Acquisition opportunities, like breakthrough product ideas, can capture one’s imagination and start a stampede. Occasionally, the stampede is appropriate. More often, it is not. So when does an acquisition make sense?
The purpose of an acquisition is to gain access to business advantages important to your strategy*. Examples include:
- Ready access to markets via brand, shelf-space, relationships, sales methods, etc.
- A new product line that complements, protects, expands, or replaces existing products
- Intellectual property and licensing rights
- Production capabilities
- Expertise and talent
- Facilities and equipment
While an acquisition can provide these benefits and more, it also comes with many costs, the purchase price often being the smallest portion. The real costs may skyrocket due to:
- Unexpected delays, whether during the acquisition process or in realizing expected gains
- Poor due diligence leading to financial, legal or strategic barriers
- Significant distractions from other or more important initiatives
- Culture clashes that damage productivity and jeopardize profitable execution
- Damage to morale caused by lay-offs of redundant functions
- System and process incompatibilities that require unanticipated parallel and duplicate functions or unanticipated investments
- Unexpected loss of critical acquired personnel
- Inadequate knowledge of the new business
The list goes on. Thus, an acquisition should not be taken lightly, nor should it be pursued at all unless of strategic importance. To that end, there are three main scenarios for sensible strategic acquisitions.
1. Facilitate Implementation
With a strategy established, an acquisition can be one alternative for implementing that strategy. While every acquisition has its costs and risks, it may be a faster and/or less risky to acquire necessary capabilities and access than to build them internally.
2. Critical Component
No strategy makes sense if you can’t figure out how to gain access to critical customers, obtain the rights to essential technology, or profitably deliver the value for which customers are willing to pay. In some cases, a particular acquisition or type of acquisition becomes an essential component of your preferred strategy. If the acquisition is not possible, you will actually go back to the drawing board and reconsider your strategy.
3. Raison d’être
Occasionally, an acquisition opportunity is so powerful that it is worth dropping almost everything, shifting directions significantly, and building your future around the acquisition. This is a rare occurrence. The strategy does not come first; the possibility of the acquisition drives the strategy.
If you are considering an acquisition within one of these three scenarios and agreeing on a clear strategy before chasing an acquisition, you are likely making a sound strategic choice.
Tail Wagging the Dog
Unfortunately, many acquisitions occur outside these three scenarios and are not strategic acquisitions at all but examples of the tail wagging the dog. If they are successful, luck deserves the credit. Most are not. At best, they provide minor or delayed benefits. At worst, as mentioned above, they create culture clashes, suck up money, and distract your organization from strategic priorities. The three most common scenarios leading to tail-wagging-the-dog acquisitions are:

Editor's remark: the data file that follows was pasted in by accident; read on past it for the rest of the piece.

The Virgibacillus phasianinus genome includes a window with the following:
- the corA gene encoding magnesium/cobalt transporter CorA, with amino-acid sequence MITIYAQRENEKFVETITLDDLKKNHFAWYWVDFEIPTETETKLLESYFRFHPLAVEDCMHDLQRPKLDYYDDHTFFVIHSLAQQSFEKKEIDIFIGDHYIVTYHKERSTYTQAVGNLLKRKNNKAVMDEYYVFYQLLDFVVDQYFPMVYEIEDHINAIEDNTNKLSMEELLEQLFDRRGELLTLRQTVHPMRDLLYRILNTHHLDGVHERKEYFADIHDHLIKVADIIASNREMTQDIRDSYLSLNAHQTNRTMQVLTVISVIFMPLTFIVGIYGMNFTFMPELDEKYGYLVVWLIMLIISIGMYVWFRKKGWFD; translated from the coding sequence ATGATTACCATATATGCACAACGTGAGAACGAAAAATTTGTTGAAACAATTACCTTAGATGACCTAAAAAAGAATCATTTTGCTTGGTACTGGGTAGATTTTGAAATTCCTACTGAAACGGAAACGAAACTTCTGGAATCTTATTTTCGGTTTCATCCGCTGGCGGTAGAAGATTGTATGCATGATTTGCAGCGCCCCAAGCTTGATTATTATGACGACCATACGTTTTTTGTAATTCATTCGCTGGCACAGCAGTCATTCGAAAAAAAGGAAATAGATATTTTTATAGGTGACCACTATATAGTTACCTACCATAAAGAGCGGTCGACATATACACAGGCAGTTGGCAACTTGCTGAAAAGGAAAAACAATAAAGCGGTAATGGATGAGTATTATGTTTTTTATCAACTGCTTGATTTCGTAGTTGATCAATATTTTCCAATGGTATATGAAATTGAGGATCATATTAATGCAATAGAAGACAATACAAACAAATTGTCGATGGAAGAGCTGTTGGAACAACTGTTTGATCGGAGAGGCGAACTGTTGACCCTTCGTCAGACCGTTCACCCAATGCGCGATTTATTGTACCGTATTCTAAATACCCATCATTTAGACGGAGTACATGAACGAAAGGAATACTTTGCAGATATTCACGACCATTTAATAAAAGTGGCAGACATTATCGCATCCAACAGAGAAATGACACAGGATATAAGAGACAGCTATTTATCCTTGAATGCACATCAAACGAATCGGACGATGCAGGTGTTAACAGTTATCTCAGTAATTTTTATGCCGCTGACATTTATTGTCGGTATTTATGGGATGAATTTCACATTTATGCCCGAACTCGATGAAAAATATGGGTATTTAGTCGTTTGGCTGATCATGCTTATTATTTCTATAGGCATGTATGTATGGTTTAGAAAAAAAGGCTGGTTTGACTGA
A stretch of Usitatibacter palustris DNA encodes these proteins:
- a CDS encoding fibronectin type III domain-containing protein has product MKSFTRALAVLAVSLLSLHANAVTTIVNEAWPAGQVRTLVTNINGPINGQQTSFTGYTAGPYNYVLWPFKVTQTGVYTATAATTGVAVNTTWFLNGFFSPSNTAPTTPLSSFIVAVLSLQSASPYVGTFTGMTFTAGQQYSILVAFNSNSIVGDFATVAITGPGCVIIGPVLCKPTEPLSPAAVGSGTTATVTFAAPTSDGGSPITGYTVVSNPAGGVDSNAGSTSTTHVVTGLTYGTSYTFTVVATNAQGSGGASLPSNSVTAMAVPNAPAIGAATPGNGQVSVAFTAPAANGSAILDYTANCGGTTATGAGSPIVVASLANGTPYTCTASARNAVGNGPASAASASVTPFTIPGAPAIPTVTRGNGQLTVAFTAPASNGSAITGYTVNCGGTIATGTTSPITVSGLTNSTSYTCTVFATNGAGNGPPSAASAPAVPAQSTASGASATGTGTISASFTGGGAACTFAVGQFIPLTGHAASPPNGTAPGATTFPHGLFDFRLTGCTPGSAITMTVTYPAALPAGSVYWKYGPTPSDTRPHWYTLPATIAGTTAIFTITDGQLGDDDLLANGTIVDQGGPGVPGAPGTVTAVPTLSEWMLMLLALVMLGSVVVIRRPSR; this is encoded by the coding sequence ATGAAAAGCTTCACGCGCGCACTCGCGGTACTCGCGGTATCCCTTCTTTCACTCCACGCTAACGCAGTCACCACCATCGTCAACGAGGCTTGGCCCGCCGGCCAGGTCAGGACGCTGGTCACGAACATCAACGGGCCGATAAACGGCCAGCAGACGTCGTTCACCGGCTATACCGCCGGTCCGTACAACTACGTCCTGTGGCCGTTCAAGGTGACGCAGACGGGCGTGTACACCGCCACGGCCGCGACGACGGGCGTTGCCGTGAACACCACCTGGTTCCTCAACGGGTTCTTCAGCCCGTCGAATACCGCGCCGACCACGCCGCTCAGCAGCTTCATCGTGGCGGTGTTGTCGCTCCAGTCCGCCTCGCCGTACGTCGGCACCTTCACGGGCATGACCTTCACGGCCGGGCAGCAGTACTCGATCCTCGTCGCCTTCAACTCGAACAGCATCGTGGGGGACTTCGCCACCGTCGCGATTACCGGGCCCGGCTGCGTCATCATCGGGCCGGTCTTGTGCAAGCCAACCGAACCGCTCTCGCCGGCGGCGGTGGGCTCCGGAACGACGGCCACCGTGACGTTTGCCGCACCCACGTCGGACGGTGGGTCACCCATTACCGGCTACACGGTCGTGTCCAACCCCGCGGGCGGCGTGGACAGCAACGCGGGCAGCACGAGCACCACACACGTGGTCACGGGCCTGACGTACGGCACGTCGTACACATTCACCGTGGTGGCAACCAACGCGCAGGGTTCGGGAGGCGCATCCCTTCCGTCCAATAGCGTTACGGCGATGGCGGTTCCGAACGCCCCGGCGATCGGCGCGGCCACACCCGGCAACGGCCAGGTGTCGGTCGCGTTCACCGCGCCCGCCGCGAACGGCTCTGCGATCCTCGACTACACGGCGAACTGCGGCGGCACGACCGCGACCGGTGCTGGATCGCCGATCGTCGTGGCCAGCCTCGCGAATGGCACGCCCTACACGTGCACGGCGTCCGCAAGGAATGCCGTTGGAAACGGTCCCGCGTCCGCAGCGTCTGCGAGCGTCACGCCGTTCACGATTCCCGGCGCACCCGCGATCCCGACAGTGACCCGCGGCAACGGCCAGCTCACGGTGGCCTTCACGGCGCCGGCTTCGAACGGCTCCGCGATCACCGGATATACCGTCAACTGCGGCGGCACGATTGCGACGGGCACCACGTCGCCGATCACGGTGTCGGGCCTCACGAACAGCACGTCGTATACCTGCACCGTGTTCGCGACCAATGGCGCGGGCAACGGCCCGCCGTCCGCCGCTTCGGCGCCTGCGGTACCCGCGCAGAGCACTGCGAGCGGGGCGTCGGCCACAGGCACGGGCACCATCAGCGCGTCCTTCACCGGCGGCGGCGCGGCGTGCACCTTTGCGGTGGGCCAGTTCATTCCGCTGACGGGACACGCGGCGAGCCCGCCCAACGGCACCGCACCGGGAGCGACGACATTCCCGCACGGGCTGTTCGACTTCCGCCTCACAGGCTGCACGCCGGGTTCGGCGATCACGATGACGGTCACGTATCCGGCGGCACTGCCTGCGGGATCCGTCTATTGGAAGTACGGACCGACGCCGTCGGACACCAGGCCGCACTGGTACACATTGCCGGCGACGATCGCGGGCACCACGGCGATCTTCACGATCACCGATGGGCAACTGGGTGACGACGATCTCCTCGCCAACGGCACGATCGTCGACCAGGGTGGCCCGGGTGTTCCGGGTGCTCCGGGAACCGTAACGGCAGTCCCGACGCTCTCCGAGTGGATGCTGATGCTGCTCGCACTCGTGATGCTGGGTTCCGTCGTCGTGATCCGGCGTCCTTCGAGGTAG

1. Idea Meets Strategic Vacuum
In some cases, an acquisition opportunity pops up like any random idea and is pursued without much strategic evaluation. It looks like a good idea, there is money available, so why not? Don’t do it. Eliminate the strategic vacuum first. And be sure the acquisition opportunity is only one of many inputs to that process.
2. The Fishing Expedition
Some companies seek acquisition targets in the hopes of finding a future for the business. Like any fishing expedition, you may catch a record-book specimen, but you are more likely to haul in a boat load of small fry. If you find that rare specimen and take time to reconsider the direction of your business, it could be a great strategic acquisition, your raison d’être. But if you pursue one or more small fry because you can’t think of anything else to do, you are trusting to luck as in Idea Meets Strategic Vacuum and inviting all the trouble described above.
3. Who’s the Target Here?
Watch out when the acquisition target finds you and begs to be acquired. Flattering? Yes. Smart? Again, it depends on strategic fit. If they are exactly what you need, why weren’t you looking for them? Do they facilitate implementation of your current strategy with benefits outweighing risks? Do they provide critical access or block a competitor? If questions such as these are true, it still begs the question: “Why weren’t you looking for them?” Don’t be the target, or should I say, the victim!
Of course, this could be a once in a lifetime opportunity – your raison d’être or an unbelievable strategic component. It happens, though not often. So back to the strategic drawing board you go!
Strategic Fit First
Make any acquisition an intentional component of your strategy only after careful strategic consideration and due diligence. For anything that just pops up, whether an acquisition opportunity or a cool product idea, ask two questions:
- Does this fit our current strategy?
- Is it so good we should reconsider our current strategy?
If these don’t garner resounding yeses, resist the urge and get back to work.
* The only exception is acquisition as an investment, in which case growth and profitability are the only concerns. Strategic and operational fit are quite irrelevant. This is not a typical business strategy.